[Masthead] Fair ~ 73°F  
High: 94°F ~ Low: 72°F
Thursday, Aug. 28, 2014

City board hears 2012 reports, discusses attorney's invoice

Thursday, January 24, 2013

After a small hiatus, with the last two city board meetings being canceled due to a lack of agenda items, the Dyersburg Board of Mayor and Aldermen held its first meeting of 2013 last Tuesday evening. Although few actions were taken, the board did receive updates on the state of Dyersburg City Schools as well as year-end updates from the Dyersburg Regional Airport, the Dyersburg Police Department and Dyersburg Emergency Operations Center. After a prayer offered by Alderman Robert Taylor Jr., the meeting began with a report from Dyersburg City School Superintendent Neel Durbin on where the city schools stand in comparison to other Tennessee schools, particularly how well Dyersburg High School is scoring on the ACT exam.

"The number one factor that will tell you how well your students will do on ACT scores has to do with how economically disadvantaged your students are," said Durbin. "We're the 117th poorest district in the state yet we have the ninth highest (ACT) scores (in the state) over the last three years. We are an anomaly. It should not be happening."

Alderman Bob Kirk asked Durbin to define what it meant to be economically disadvantaged. Durbin responded that economic status is measured by the number of students in the school system on free and reduced lunches. Dyersburg City Schools currently has approximately 80 percent of its students on free and reduced lunches.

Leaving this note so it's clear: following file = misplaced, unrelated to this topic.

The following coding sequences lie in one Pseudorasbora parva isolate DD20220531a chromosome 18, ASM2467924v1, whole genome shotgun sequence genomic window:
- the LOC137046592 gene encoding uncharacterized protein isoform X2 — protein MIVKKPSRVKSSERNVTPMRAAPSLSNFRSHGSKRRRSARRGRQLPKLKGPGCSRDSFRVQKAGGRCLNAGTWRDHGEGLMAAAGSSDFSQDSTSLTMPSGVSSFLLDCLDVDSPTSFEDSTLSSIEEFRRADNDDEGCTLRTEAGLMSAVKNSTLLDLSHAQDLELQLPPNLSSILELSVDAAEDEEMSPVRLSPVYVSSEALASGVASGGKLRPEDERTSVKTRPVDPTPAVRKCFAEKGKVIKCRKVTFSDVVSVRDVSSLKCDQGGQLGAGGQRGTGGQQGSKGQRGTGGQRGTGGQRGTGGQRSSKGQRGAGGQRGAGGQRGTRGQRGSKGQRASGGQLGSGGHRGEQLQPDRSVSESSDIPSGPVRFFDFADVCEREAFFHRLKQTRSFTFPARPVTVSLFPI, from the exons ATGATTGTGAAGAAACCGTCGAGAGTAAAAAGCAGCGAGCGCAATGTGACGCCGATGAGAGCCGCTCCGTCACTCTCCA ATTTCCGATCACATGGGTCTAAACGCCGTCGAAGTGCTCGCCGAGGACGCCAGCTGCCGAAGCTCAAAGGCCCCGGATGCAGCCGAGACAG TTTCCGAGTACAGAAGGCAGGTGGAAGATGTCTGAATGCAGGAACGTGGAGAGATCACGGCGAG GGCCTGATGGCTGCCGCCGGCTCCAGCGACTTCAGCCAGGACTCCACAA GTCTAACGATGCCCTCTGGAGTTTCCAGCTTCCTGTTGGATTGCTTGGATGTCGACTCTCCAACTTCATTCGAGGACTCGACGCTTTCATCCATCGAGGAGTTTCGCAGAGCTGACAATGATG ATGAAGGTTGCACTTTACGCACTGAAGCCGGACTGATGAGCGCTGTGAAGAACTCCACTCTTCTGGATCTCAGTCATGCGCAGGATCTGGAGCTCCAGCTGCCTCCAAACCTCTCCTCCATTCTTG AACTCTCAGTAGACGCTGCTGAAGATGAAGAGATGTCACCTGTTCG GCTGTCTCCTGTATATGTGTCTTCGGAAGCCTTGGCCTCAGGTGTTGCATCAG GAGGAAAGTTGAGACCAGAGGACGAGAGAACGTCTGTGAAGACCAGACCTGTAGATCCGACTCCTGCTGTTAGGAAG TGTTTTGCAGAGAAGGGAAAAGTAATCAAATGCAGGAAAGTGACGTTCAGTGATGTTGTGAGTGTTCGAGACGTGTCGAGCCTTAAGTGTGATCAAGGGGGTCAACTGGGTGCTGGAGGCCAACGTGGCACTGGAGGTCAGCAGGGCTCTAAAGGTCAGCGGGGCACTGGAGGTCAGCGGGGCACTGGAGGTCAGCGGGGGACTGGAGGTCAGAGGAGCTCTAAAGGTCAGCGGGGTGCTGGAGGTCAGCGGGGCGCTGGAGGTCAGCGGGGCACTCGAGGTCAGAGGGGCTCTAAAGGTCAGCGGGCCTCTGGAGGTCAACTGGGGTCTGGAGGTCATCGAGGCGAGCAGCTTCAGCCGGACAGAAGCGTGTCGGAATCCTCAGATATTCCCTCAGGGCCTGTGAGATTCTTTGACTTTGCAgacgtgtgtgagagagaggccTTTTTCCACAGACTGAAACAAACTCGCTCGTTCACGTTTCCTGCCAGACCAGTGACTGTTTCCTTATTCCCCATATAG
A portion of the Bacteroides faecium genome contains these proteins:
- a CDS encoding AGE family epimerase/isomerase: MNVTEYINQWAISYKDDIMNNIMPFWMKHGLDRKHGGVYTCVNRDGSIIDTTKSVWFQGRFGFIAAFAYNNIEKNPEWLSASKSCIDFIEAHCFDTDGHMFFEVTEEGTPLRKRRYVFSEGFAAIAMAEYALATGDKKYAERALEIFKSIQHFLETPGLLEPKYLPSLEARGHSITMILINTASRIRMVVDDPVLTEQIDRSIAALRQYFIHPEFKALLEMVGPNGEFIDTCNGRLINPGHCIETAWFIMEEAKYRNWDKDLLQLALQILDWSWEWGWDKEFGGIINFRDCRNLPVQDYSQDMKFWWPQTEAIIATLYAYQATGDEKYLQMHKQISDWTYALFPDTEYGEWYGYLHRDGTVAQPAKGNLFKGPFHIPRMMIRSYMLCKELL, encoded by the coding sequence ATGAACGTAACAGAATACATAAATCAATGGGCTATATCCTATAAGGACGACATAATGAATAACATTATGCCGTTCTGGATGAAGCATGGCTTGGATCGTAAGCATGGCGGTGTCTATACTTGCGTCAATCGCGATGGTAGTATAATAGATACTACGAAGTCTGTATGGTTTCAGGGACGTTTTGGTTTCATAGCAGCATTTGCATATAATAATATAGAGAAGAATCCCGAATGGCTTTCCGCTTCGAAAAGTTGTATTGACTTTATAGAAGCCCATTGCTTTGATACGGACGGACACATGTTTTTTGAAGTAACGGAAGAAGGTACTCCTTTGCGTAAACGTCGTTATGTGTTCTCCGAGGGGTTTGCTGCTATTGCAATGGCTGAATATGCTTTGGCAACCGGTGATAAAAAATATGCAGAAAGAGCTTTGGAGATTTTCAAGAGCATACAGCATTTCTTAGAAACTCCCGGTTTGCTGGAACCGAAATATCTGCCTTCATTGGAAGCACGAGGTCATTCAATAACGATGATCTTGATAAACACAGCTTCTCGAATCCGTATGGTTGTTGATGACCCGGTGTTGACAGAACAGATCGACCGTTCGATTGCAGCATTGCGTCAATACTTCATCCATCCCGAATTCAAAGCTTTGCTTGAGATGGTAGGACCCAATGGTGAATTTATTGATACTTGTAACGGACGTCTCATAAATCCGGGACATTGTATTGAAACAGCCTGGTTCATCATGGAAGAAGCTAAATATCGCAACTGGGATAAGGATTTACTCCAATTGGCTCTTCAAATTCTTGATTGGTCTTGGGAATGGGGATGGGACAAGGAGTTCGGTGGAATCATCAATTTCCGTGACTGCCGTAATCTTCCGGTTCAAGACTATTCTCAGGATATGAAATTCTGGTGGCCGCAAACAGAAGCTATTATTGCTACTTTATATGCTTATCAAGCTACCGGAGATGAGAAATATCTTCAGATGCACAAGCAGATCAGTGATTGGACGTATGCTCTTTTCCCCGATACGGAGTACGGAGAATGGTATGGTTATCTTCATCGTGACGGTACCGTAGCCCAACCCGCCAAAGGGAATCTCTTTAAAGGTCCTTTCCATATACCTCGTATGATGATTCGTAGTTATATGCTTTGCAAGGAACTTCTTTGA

Durbin credited the city schools success to the teachers, whom he considers to be the most important people in the school system, closely followed by the students.

"We have established an educational culture in Dyersburg that is beyond money," said Durbin. "We (in our community) still believe that people can succeed by working hard and through education."

Despite Dyersburg's culture of success in its school system, Durbin told the board that they are not satisfied where they are at, and they continue the process of getting better. Durbin pointed to the city schools initiative through the Gates Foundation, which is purchasing four camera units for the city schools, in exchange for adding teaching videos to its library, as evidence of the system's commitment to continue to improve teaching. According to Durbin, the fact that the city schools is participating in this program with the Gates Foundation library is evidence that Dyersburg City Schools are doing well.

"A negative experience will be discussed four times more than a positive experience," said Durbin. "Guys, the word is out. We're good. Because people are talking about good things."

Durbin wrapped his statements by thanking the board for its continued and future support.

After Mayor John Holden thanked Durbin for his update, the board moved on to review the attorney's invoice for the month of November and December. The November invoice received a motion for approval from Kirk and a second from Alderman Dennis Moody. However, before the motion was put to a vote, Kirk asked for clarification on why nearly $7,500 of the approximate $10,500 November bill was devoted to personnel merit board and personnel grievance. Kirk also noted that almost $5,000 of the $5,500 December bill was devoted to personnel issues as well.